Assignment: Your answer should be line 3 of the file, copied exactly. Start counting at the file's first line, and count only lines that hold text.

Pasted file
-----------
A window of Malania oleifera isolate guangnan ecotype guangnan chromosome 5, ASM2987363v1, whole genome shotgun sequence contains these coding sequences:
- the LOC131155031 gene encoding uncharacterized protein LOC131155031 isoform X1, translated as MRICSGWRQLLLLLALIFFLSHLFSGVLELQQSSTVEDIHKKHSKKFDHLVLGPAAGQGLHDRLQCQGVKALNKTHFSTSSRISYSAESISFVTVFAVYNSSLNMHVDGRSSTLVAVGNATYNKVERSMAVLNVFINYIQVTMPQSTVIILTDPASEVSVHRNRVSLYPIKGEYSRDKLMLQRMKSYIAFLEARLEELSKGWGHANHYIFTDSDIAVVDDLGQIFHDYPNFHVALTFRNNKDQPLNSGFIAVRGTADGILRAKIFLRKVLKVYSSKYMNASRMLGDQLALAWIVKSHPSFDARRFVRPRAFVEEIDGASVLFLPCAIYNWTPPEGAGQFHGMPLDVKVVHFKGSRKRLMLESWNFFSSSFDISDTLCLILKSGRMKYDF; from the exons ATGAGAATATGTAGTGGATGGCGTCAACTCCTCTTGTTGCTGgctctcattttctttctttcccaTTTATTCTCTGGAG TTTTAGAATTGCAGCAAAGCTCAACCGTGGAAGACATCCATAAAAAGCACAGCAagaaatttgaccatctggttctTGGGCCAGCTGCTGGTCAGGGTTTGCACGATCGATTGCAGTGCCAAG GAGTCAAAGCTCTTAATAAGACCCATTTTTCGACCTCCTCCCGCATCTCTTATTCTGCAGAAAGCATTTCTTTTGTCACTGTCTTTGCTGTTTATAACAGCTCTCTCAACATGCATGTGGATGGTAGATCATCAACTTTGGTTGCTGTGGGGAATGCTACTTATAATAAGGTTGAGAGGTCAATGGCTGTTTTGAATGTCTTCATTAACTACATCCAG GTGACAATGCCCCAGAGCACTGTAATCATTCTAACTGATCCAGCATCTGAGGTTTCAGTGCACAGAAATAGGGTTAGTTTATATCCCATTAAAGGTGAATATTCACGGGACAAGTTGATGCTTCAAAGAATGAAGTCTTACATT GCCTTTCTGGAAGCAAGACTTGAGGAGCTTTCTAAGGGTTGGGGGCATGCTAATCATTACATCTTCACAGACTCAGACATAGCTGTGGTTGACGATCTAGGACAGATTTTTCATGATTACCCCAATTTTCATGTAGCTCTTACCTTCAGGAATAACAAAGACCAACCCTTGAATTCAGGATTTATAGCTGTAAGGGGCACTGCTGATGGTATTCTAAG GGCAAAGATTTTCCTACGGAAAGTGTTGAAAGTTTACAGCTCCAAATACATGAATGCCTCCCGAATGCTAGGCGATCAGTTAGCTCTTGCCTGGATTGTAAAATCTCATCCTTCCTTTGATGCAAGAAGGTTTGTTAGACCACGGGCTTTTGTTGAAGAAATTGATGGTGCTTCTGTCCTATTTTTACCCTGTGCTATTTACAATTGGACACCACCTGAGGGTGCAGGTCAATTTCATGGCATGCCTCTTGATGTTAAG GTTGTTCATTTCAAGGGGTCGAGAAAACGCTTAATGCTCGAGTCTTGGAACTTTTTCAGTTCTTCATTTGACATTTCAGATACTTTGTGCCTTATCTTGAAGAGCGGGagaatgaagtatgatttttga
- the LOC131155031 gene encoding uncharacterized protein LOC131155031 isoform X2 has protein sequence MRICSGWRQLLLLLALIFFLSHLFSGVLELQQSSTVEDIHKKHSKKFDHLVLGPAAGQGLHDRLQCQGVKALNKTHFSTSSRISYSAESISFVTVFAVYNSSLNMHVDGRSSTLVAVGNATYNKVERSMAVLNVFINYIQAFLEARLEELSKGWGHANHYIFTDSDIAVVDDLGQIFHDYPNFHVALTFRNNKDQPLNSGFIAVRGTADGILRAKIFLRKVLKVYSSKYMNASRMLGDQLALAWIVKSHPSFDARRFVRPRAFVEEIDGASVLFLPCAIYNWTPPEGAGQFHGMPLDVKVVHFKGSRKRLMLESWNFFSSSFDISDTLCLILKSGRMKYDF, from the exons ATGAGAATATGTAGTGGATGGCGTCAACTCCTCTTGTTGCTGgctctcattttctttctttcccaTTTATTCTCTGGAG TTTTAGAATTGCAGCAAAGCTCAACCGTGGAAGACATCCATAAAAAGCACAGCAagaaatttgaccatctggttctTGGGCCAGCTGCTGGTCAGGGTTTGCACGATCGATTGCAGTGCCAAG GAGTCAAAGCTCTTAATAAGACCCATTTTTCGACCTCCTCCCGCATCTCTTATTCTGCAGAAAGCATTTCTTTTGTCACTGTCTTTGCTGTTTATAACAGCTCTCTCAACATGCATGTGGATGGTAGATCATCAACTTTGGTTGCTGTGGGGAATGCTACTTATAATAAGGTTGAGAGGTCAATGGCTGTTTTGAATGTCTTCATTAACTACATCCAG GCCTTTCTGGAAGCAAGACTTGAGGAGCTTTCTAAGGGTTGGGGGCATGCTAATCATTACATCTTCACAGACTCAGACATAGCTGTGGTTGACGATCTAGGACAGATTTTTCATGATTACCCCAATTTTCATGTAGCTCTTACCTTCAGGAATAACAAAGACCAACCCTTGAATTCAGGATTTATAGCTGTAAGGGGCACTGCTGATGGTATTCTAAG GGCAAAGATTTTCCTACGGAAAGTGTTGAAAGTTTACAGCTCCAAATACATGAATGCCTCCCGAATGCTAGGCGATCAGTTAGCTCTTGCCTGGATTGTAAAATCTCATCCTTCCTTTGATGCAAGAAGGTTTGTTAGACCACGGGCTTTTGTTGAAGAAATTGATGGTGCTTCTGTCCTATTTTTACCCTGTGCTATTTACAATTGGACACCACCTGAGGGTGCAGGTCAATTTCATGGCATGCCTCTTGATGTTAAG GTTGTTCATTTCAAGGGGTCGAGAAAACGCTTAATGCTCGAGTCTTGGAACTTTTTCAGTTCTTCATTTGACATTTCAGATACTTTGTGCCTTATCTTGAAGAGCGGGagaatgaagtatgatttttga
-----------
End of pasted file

- the LOC131155031 gene encoding uncharacterized protein LOC131155031 isoform X2 has protein sequence MRICSGWRQLLLLLALIFFLSHLFSGVLELQQSSTVEDIHKKHSKKFDHLVLGPAAGQGLHDRLQCQGVKALNKTHFSTSSRISYSAESISFVTVFAVYNSSLNMHVDGRSSTLVAVGNATYNKVERSMAVLNVFINYIQAFLEARLEELSKGWGHANHYIFTDSDIAVVDDLGQIFHDYPNFHVALTFRNNKDQPLNSGFIAVRGTADGILRAKIFLRKVLKVYSSKYMNASRMLGDQLALAWIVKSHPSFDARRFVRPRAFVEEIDGASVLFLPCAIYNWTPPEGAGQFHGMPLDVKVVHFKGSRKRLMLESWNFFSSSFDISDTLCLILKSGRMKYDF, from the exons ATGAGAATATGTAGTGGATGGCGTCAACTCCTCTTGTTGCTGgctctcattttctttctttcccaTTTATTCTCTGGAG TTTTAGAATTGCAGCAAAGCTCAACCGTGGAAGACATCCATAAAAAGCACAGCAagaaatttgaccatctggttctTGGGCCAGCTGCTGGTCAGGGTTTGCACGATCGATTGCAGTGCCAAG GAGTCAAAGCTCTTAATAAGACCCATTTTTCGACCTCCTCCCGCATCTCTTATTCTGCAGAAAGCATTTCTTTTGTCACTGTCTTTGCTGTTTATAACAGCTCTCTCAACATGCATGTGGATGGTAGATCATCAACTTTGGTTGCTGTGGGGAATGCTACTTATAATAAGGTTGAGAGGTCAATGGCTGTTTTGAATGTCTTCATTAACTACATCCAG GCCTTTCTGGAAGCAAGACTTGAGGAGCTTTCTAAGGGTTGGGGGCATGCTAATCATTACATCTTCACAGACTCAGACATAGCTGTGGTTGACGATCTAGGACAGATTTTTCATGATTACCCCAATTTTCATGTAGCTCTTACCTTCAGGAATAACAAAGACCAACCCTTGAATTCAGGATTTATAGCTGTAAGGGGCACTGCTGATGGTATTCTAAG GGCAAAGATTTTCCTACGGAAAGTGTTGAAAGTTTACAGCTCCAAATACATGAATGCCTCCCGAATGCTAGGCGATCAGTTAGCTCTTGCCTGGATTGTAAAATCTCATCCTTCCTTTGATGCAAGAAGGTTTGTTAGACCACGGGCTTTTGTTGAAGAAATTGATGGTGCTTCTGTCCTATTTTTACCCTGTGCTATTTACAATTGGACACCACCTGAGGGTGCAGGTCAATTTCATGGCATGCCTCTTGATGTTAAG GTTGTTCATTTCAAGGGGTCGAGAAAACGCTTAATGCTCGAGTCTTGGAACTTTTTCAGTTCTTCATTTGACATTTCAGATACTTTGTGCCTTATCTTGAAGAGCGGGagaatgaagtatgatttttga